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| Joe Charlebois | Guest Columnist | Harry M. Covert | Norman M. Covert | Hayden Duke | Jason Miller | Ken Kellar | Patricia A. Kelly | Edward Lulie III | Tom McLaughlin | Patricia Price | Cindy A. Rose | Richard B. Weldon Jr. | Brooke Winn |

DOCUMENTS


The Tentacle


June 15, 2016

Ramadan Tradition in Borneo

Tom McLaughlin

Kuching, Malaysian Borneo – It is Ramadan here, the fasting month. The mosque across the river is packed between 8 and 10 P.M. The call to prayers are louder and longer. They broadcast from loud speakers. There are about three of them and they all call differently, and beautifully.

 

In town, each shopping center, office building, and other places where people congregate have tables where people can purchase food for the evening meal. Nobody wants to cook after a day of fasting. The money is used for Hari Raya, the week after the fast.

 

During Hari Raya we have what is called "Balik kampung." Thousands of people return to their parents’ house for about a week or so with presents, foods and new clothes. Baju melayu is a must for Hari Raya. New clothes.

 

I will get new pants and matching shirt plus a sarong and will wear a songkok. We will visit Suriani's parents’ house for food and pictures. I guess 20 or 30 children show up. All nieces and nephews. They look so cute in their new outfits.

 

We give them $5 notes in green envelopes. This tradition is recent and is taken from the Chinese, who distribute red envelopes during Chinese New Year. It is fun and everyone is so grateful. We give the university children a $50 note. Usually it’s broiling hot in the house and I will go over in the evening when the temperature drops a degree or two. The boys have two fans on me.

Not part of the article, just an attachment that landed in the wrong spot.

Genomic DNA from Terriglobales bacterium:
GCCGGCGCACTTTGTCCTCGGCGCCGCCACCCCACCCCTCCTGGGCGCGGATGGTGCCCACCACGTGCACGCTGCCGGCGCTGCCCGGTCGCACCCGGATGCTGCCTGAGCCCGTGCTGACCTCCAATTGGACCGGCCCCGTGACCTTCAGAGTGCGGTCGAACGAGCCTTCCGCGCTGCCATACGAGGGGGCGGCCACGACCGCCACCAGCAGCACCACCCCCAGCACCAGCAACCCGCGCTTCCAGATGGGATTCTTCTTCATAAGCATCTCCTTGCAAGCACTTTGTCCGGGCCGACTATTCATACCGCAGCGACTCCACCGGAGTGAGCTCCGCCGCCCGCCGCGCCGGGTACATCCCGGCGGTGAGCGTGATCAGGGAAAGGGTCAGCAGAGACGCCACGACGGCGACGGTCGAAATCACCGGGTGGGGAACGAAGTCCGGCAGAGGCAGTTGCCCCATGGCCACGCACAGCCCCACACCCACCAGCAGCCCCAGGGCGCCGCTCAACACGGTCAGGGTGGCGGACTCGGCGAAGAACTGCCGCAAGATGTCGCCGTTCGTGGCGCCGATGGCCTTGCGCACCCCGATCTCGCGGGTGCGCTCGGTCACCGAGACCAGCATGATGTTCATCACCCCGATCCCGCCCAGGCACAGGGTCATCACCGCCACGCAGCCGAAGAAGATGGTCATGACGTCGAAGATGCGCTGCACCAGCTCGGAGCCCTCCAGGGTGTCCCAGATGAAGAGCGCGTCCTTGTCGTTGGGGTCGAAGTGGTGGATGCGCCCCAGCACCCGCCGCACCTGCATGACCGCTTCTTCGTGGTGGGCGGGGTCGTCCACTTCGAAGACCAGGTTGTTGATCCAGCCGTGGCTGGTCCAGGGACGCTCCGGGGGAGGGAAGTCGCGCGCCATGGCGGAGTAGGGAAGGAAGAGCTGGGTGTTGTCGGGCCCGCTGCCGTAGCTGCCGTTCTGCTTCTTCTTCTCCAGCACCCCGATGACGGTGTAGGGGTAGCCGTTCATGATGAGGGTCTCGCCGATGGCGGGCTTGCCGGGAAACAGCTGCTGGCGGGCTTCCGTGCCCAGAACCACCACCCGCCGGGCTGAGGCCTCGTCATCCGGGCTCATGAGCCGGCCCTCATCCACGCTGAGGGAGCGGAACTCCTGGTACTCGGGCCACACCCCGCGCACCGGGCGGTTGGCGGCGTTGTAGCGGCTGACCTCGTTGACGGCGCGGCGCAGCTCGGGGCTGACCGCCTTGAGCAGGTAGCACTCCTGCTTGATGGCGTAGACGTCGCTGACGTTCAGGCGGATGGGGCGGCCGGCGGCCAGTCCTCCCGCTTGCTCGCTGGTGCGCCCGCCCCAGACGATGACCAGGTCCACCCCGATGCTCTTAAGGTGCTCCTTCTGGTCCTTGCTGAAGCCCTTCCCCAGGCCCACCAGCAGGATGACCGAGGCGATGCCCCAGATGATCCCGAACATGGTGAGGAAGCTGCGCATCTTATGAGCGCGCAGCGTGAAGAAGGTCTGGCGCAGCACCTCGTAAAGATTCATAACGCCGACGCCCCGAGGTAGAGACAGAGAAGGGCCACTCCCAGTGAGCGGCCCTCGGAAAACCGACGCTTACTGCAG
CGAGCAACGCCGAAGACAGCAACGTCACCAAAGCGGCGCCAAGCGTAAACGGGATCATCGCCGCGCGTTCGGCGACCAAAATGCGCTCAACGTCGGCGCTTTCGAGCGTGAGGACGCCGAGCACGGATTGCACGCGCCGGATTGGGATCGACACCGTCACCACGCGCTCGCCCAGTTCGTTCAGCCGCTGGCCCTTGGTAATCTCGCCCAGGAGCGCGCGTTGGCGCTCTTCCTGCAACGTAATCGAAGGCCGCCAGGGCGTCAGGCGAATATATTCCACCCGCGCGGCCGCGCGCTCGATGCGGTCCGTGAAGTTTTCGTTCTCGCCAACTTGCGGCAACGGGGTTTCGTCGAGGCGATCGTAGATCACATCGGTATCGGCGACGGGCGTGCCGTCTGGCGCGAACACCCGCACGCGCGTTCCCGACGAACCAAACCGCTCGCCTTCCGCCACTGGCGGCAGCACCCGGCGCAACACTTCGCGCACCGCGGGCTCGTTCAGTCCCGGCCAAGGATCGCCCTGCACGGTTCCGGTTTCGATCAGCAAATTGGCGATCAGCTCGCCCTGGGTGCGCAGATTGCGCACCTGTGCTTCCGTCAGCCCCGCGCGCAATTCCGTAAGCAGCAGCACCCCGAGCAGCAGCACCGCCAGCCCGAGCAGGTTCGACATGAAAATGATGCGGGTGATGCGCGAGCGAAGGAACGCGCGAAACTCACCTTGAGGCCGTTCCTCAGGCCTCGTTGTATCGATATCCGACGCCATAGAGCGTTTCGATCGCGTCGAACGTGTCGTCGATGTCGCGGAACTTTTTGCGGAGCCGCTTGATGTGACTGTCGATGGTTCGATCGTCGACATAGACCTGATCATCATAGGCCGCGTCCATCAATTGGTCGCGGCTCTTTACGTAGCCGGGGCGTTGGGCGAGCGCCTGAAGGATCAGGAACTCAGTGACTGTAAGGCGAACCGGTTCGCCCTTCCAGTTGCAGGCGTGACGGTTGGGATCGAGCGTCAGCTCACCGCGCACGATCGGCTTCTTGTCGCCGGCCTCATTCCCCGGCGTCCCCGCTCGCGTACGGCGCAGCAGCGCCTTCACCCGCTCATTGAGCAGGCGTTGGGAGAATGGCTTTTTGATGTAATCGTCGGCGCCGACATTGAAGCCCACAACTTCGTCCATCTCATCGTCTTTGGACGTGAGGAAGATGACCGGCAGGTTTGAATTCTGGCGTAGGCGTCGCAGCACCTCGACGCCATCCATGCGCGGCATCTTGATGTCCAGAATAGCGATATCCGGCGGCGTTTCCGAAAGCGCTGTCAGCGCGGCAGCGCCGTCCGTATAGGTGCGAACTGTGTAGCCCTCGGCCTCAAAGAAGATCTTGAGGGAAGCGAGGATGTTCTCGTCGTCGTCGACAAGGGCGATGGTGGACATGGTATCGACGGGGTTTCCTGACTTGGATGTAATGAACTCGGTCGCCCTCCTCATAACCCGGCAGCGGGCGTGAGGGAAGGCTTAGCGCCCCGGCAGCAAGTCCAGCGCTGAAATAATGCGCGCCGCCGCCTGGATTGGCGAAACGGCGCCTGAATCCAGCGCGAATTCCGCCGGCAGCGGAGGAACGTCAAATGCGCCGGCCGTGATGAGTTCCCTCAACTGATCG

Suriani will not go swimming during Ramadan. I try to tell her there were no pools in the desert when the Koran was written. They stayed in tents and slept during the day and did their work at night back in 600 A.D. It stayed that way until the airplane was a means of transport. But, she says she can't look sexy in her bathing suit during Ramadan.

 

I take Dzul down by myself. He gets into the big pool now and swims to the bottom. I still have to be right next to him when he surfaces because he is a bit disoriented. He is doing really well. We spent three hours yesterday, mostly in the water. He does go out and gets warmed up by laying on the hot concrete and then back in. I wish he would let me have some time in the Jacuzzi. Oh, well, school tomorrow and I will have all the time I need.

 

I have finished my essay and it's out to readers. One guy says it's too long, about 36 pages. The bibliography is 17 pages. All I know is that I am glad it's finished, and I need to polish it for publication. Now, I am going through the kris collection (small daggers used in the Malay world) and identifying them.

 

I start with the iron blade and, using a book, give it a name. Then to the handle, the small ring between the handle and the blade and sheath. With all of this I can get it, possibly, to the island it was made on. Then I will put all the information on a computer.

 

...Life is good

 



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